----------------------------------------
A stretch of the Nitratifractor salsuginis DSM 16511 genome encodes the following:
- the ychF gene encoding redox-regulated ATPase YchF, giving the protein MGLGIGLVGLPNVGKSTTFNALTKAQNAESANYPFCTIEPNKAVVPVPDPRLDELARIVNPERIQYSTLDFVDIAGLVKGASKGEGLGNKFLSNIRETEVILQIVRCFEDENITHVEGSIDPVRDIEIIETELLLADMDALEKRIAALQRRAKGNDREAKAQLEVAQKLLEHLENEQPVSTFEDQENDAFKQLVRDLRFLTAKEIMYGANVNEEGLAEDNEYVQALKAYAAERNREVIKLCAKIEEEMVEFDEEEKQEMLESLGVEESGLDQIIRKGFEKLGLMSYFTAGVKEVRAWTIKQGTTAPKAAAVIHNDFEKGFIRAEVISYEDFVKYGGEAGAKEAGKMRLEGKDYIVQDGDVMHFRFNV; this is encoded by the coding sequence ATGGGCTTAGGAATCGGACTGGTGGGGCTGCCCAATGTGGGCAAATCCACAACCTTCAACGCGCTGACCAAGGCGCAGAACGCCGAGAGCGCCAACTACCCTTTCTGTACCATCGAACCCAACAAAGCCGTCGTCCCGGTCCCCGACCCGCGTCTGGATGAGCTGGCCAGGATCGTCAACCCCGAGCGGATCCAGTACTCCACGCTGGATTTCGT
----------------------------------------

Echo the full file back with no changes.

A stretch of the Nitratifractor salsuginis DSM 16511 genome encodes the following:
- the ychF gene encoding redox-regulated ATPase YchF, giving the protein MGLGIGLVGLPNVGKSTTFNALTKAQNAESANYPFCTIEPNKAVVPVPDPRLDELARIVNPERIQYSTLDFVDIAGLVKGASKGEGLGNKFLSNIRETEVILQIVRCFEDENITHVEGSIDPVRDIEIIETELLLADMDALEKRIAALQRRAKGNDREAKAQLEVAQKLLEHLENEQPVSTFEDQENDAFKQLVRDLRFLTAKEIMYGANVNEEGLAEDNEYVQALKAYAAERNREVIKLCAKIEEEMVEFDEEEKQEMLESLGVEESGLDQIIRKGFEKLGLMSYFTAGVKEVRAWTIKQGTTAPKAAAVIHNDFEKGFIRAEVISYEDFVKYGGEAGAKEAGKMRLEGKDYIVQDGDVMHFRFNV; this is encoded by the coding sequence ATGGGCTTAGGAATCGGACTGGTGGGGCTGCCCAATGTGGGCAAATCCACAACCTTCAACGCGCTGACCAAGGCGCAGAACGCCGAGAGCGCCAACTACCCTTTCTGTACCATCGAACCCAACAAAGCCGTCGTCCCGGTCCCCGACCCGCGTCTGGATGAGCTGGCCAGGATCGTCAACCCCGAGCGGATCCAGTACTCCACGCTGGATTTCGT